Also, would these results be particularly different from anyone training in any other martial art? For example: Hung Gar was said to lead to an early death due to heart disease from all the dynamic tension and hard qi exercises. But Hung Gar master Lam Jo in Hong Kong lived well into his 90s (not exactly sure if he has passed away yet...). So he is a very prominent exception to the rule...

Interesting thing here is that I am actually not trying to prove anything but just see if the "legends" are true and after I get a handle on that I am ABSOLUTLY going to compare it to people trained in other arts that are from China and not considered IMA.

My sifu told me a story once about a man that came to visit his sifu (Tung Ying Chieh - who died at 65 by the way) and they appeared, at least to my sifu, to be good friends. However my sifu thought the other guy was much older. He was later told by his sifu they were about the same age and the other man was a very good martial artist when he was younger but trained in a very hard style. Per my sifu the man had pretty major arthritis in his hands and could not walk to well. Also he claimed this was not uncommon for many external guys of the time. It would be interesting to see if this is the case or not overall.

And to diet that was mentioned earlier that I am sure had something to do with it. A rather accomplished Yiquan Sifu form NYC died recently of a heart attack and if you look to the Yang family Yang Chengfu died rather young but he was close to 300 lbs when he died.
 

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another anecdotal bit of evidence is that it seems like there are lots of stories of people claiming that they were weak and sickly as a child, and then they began training in martial arts and they have been much healthier and stronger throughout their life. I think Funakoshi perhaps makes that claim in his autobiography. But it seems like this kind of story is sort of common in the martial arts. Anecdotal or not, I am sure there must be some truth in it.

Just today I was talking with one of the students in our school, he's only been in the school for a short time and he's around 20 years old or so. Anyway, he commented on our sifu's age, thinking that he must be around 40, maybe 45. I told him sifu is turning 61 shortly, and he couldn't believe it. He also thought I was in my 20s, while I'm actually 37, so that was kind of nice too. But I just told him that's what a lifetime devoted to martial arts will do for you. Keeps you young and healthy and strong, and keeps your mind young too, not just your body.
 
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Xue Sheng

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another anecdotal bit of evidence is that it seems like there are lots of stories of people claiming that they were weak and sickly as a child, and then they began training in martial arts and they have been much healthier and stronger throughout their life. I think Funakoshi perhaps makes that claim in his autobiography. But it seems like this kind of story is sort of common in the martial arts. Anecdotal or not, I am sure there must be some truth in it.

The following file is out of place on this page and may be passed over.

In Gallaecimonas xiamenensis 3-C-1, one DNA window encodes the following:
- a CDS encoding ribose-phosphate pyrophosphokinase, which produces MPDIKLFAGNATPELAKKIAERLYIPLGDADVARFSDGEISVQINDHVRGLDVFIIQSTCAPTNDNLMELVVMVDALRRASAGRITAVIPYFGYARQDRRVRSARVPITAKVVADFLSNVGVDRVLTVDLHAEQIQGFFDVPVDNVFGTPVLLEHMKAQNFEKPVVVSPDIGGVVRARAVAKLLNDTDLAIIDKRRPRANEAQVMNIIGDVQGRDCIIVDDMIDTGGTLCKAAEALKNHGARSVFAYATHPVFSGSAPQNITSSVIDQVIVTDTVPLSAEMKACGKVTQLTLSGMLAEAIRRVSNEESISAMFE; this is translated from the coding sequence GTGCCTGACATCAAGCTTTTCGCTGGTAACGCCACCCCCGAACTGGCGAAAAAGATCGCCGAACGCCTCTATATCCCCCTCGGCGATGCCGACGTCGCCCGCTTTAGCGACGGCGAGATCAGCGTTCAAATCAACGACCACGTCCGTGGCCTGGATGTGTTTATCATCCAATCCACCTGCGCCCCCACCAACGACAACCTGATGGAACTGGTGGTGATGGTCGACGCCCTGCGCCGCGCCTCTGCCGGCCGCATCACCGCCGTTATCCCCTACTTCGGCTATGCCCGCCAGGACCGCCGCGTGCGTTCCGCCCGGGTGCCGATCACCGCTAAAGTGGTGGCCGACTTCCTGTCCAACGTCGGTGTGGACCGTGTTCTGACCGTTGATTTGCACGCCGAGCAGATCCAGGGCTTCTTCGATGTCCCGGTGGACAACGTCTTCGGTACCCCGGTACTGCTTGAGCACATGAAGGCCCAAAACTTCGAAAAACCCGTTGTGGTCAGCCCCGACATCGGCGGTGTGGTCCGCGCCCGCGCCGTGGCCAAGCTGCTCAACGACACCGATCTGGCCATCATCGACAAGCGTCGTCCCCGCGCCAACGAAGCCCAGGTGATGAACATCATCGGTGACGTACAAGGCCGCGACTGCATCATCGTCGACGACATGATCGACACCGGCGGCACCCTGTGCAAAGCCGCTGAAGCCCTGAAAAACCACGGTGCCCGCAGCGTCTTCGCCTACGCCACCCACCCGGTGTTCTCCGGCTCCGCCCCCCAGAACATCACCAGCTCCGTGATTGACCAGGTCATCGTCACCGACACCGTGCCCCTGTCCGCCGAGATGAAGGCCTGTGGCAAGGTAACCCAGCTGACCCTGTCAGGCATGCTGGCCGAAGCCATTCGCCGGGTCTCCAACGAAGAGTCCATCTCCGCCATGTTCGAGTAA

Just today I was talking with one of the students in our school, he's only been in the school for a short time and he's around 20 years old or so. Anyway, he commented on our sifu's age, thinking that he must be around 40, maybe 45. I told him sifu is turning 61 shortly, and he couldn't believe it. He also thought I was in my 20s, while I'm actually 37, so that was kind of nice too. But I just told him that's what a lifetime devoted to martial arts will do for you. Keeps you young and healthy and strong, and keeps your mind young too, not just your body.

Yup, ain't it cool. But I am STILL waiting for someone to think I am 20 :D

Sun Lutang, Tung Ying Chieh, Jing Yunting to name a few all were allegeldly sickly and got stronger from martial arts.

And my Yang Sifu is in his 70s and many guess 50s.
 
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punisher73

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I believe it was in the book "Shotokan's Secrets", but the author had a chart very similiar that dealt with the life expectancy of okinawans and how long the early karate masters lived in relation. It also showed that there was a significant difference between the ages of karate masters and the "average" person.

Think about the average "old person" here in the US and how many of them are still active? The ones that I have known that were still active lived above the average age. I think it has more to do with being outside and getting fresh air and moving the body around to keep healthy, no matter what method you use.